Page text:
Numerous family members and friends, many who never met him, have mourned his loss and worried about the circumstances for 69 years. Those who knew him remember well his kindness and friendship to people of all ages.

We honor you, Vernal Bird.

(#Repost @The Daily Herald)

Capt Edward A Nachowitz

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Nachowitz was assigned to 93TCS, 439TCG, 9AF USAAF. He completed 4 x combat missions, with 500+ combat hrs. He failed to Return (FTR) on a re-supply mission to Bastogne, towing 2 Waco gliders.He was hit by flak in fuel tanks, broke formation and released gliders, allowing crew to bale. Nachowitz remained at controls to ensure crews departure, and was subsequently killed in the crash.

We honor you, Edward Nachowitz.

(#Repost @American Air Museum in Britain)

TSgt Charles Luther Blount

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Charles Blount was often the last person to see a paratrooper as he dove out of the plane over a drop zone. “I counted them as they went out,” Blount says, detailing the events that took place aboard his plane in the early morning hours of June 6, 1944. From Normandy to Holland to the Battle of the Bulge, Blount saw the beginning of three major campaigns for victory in Europe. The following is the record of the plane crash he was involved in:

The plane was loaded with approximately 150-200 Jerry cans of gasoline. As Lt Estelle lowered the landing gear and made his approach to land, he instructed his crew chief to look out the glass dome for enemy planes. Charles Blount spotted two ME-109s behind and above them. He dropped to the floor and attempted to shout a warning, but 20MM explosive rounds were already ripping through the plane. A fragment from an exploding round struck TSgt Blount in the shoulder. The impact drove him back to the floor, landing behind the co-pilot’s seat. He managed to get into the cockpit and found the pilot and co-pilot uninjured. The pilot had shut all systems down to reduce the danger of fire inside the plane. One wing was ablaze as the pilot made a safe landing. In the words of TSgt Blount, “they landed without spilling a single can of gasoline.”

Later TSgt Blount found the base of the 20MM exploding round inside the plane, which he kept as a souvenir. The fragment in his shoulder remained there the rest of his life.

In 1981 in a bar, in Michigan, two men struck up a conversation. One said he had grown up in Germany, but now lived in the US and practiced law. The two men were about the same age which caused the second man to ask if the lawyer had been in the war. He stated he had been a fighter pilot. The second man said he had also been a C-47 pilot. The German said “I shot down a C-47 one morning near Kassel, Germany.”

The two pilots had first met 26 years earlier in the air near Kassel, Germany as war time enemies.

We honor you, Charles Blount.

(#Repost @Veteran’s History Project and National Purple Heart Hall of Honor)

 

CPT Elsie S. Ott

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During World War II, the U.S. Army Air Corps pioneered military medical care through the development of air evacuations of wounded personnel. Contributing to this was 2nd Lt. Elsie S. Ott, a flight nurse on the first intercontinental air evacuation flight that demonstrated the potential of air evacuation. Born in 1913 in Smithtown, N.Y, Ott attended Lenox Hill Hospital School of Nursing in New York City after completing high school.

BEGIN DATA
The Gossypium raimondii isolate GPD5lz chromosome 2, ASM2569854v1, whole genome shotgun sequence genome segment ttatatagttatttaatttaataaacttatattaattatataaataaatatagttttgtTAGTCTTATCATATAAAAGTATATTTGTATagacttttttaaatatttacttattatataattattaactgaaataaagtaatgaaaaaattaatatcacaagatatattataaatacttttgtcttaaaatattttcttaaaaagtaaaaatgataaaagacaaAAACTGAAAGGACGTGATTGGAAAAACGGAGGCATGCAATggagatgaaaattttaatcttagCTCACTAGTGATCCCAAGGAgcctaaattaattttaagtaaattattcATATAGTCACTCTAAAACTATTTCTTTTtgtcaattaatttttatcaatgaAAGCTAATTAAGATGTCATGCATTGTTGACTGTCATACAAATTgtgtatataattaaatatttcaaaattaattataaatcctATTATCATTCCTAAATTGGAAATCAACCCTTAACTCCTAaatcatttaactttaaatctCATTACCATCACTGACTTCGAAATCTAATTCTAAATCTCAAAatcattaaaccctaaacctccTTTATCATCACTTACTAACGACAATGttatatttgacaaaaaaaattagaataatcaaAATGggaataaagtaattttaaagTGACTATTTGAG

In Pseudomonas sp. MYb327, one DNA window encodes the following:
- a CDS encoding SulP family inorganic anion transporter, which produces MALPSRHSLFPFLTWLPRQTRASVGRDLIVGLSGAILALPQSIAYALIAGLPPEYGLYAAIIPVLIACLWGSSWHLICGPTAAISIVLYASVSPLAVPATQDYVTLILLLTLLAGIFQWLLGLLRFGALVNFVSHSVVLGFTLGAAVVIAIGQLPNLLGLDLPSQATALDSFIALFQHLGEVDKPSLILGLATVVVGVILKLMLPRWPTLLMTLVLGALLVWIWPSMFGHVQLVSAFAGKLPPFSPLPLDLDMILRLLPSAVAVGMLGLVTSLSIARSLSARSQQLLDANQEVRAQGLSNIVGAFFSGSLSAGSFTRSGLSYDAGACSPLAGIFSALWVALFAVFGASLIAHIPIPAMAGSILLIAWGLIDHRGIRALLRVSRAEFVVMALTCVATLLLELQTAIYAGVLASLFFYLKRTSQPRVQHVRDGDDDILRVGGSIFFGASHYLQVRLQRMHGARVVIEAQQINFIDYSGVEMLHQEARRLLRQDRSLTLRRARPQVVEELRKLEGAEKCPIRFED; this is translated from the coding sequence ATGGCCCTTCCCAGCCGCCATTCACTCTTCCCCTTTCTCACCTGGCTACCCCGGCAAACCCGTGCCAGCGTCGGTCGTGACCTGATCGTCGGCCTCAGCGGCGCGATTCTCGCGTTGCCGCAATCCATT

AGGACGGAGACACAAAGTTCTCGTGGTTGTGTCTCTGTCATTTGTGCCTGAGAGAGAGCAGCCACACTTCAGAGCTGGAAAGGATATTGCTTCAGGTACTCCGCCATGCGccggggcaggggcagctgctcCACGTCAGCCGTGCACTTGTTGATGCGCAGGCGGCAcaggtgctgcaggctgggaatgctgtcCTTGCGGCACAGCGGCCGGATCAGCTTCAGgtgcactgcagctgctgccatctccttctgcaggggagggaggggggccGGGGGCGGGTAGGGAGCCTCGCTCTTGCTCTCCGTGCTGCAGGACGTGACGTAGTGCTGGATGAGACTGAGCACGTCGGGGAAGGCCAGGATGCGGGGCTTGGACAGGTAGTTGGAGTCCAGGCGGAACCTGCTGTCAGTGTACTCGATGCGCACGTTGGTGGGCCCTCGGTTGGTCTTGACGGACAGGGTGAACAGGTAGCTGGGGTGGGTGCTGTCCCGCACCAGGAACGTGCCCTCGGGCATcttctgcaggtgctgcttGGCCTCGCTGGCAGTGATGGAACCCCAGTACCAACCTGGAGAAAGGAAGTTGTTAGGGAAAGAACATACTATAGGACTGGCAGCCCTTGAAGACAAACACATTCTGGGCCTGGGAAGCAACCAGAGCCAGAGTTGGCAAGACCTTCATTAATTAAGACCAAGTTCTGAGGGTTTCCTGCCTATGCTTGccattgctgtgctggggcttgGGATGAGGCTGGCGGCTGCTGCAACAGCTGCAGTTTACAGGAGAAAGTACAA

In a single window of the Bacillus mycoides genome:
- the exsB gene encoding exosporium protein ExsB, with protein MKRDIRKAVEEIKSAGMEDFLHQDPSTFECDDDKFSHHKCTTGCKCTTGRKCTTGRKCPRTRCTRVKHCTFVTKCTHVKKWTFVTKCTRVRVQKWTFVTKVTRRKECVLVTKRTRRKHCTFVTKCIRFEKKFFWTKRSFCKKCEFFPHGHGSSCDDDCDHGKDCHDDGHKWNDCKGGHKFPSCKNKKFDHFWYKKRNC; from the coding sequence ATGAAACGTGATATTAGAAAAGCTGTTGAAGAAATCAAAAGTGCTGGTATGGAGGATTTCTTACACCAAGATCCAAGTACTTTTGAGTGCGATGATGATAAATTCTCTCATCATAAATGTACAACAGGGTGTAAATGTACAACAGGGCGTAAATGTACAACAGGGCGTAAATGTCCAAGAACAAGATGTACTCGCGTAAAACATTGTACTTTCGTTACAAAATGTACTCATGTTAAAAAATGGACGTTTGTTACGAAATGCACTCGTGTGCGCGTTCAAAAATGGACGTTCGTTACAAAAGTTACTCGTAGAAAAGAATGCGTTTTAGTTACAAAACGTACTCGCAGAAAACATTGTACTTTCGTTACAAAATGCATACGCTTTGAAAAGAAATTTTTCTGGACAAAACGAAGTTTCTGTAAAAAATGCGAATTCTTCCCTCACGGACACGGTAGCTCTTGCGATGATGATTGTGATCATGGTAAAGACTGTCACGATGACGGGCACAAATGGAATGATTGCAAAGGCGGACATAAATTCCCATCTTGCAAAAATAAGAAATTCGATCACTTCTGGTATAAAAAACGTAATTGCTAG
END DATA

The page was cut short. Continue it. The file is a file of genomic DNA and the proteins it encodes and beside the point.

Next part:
After several positions in area hospitals, Ott joined the Army Nurse Corps in September 1941. She was commissioned as a second lieutenant soon after and had assignments to Louisiana and Virginia before being sent to Karachi, India. It was during this assignment that she would participate in the first air evacuation. Originating from Karachi, India, patients were evacuated to Walter Reed Hospital in Washington, D.C.

Ott was assigned to the flight with only 24 hours’ notice. Prior to this she had no flying experience and had never flown before. She gathered blankets, sheets and pillows for the trip, but the only medical equipment available to her was nothing more than a first aid kit. No medical professional screened the patients who were to fly with Ott, and she and a sergeant with a medical background were the only people on board to care for patients.

The plane left Karachi with five wounded personnel Jan. 17, 1943. Of those five, two were paralyzed from the waist down, one suffered from tuberculosis, another with glaucoma and the fifth was suffering manic-depressive psychosis. After stops along the way for refueling, the plane reached its destination nearly a week after beginning — normally a three month trip by ship.

Ott knew that her report on the trip would be crucial for further planning, and she immediately sat down to make notes for future flights. Among the suggestions she listed were the need for oxygen, more wound dressing supplies, extra coffee and blankets. She also noted that wearing a skirt was impractical for this kind of duty.

Two months later, Ott received the first U.S. Air Medal, the first given to a woman in the U.S. Army, for her role in the evacuation flight. She would later be promoted to captain before being discharged in 1946. Nearly 20 years later in 1965, Ott was selected to christen a new type of air ambulance: the C-9 Nightingale.

We honor you, Elsie Ott.

(#Repost @Military.com)